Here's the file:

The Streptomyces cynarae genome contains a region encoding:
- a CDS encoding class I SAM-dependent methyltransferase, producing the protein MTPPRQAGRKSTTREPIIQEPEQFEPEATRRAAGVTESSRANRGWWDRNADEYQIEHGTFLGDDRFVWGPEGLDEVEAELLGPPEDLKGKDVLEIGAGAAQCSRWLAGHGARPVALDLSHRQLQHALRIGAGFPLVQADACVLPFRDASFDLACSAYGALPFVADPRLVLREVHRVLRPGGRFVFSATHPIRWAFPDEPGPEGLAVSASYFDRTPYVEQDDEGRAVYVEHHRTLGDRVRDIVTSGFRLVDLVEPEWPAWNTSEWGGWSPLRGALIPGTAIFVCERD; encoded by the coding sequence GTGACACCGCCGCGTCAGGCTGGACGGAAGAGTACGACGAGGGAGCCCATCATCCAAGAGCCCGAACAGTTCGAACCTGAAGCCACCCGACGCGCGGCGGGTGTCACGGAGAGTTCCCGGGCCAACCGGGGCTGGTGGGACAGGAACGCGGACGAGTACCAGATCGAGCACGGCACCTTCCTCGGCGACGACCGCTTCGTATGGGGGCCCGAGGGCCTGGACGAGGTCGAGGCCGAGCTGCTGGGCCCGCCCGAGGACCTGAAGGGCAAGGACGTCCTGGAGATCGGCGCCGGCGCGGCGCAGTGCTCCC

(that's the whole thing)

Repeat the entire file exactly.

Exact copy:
The Streptomyces cynarae genome contains a region encoding:
- a CDS encoding class I SAM-dependent methyltransferase, producing the protein MTPPRQAGRKSTTREPIIQEPEQFEPEATRRAAGVTESSRANRGWWDRNADEYQIEHGTFLGDDRFVWGPEGLDEVEAELLGPPEDLKGKDVLEIGAGAAQCSRWLAGHGARPVALDLSHRQLQHALRIGAGFPLVQADACVLPFRDASFDLACSAYGALPFVADPRLVLREVHRVLRPGGRFVFSATHPIRWAFPDEPGPEGLAVSASYFDRTPYVEQDDEGRAVYVEHHRTLGDRVRDIVTSGFRLVDLVEPEWPAWNTSEWGGWSPLRGALIPGTAIFVCERD; encoded by the coding sequence GTGACACCGCCGCGTCAGGCTGGACGGAAGAGTACGACGAGGGAGCCCATCATCCAAGAGCCCGAACAGTTCGAACCTGAAGCCACCCGACGCGCGGCGGGTGTCACGGAGAGTTCCCGGGCCAACCGGGGCTGGTGGGACAGGAACGCGGACGAGTACCAGATCGAGCACGGCACCTTCCTCGGCGACGACCGCTTCGTATGGGGGCCCGAGGGCCTGGACGAGGTCGAGGCCGAGCTGCTGGGCCCGCCCGAGGACCTGAAGGGCAAGGACGTCCTGGAGATCGGCGCCGGCGCGGCGCAGTGCTCCC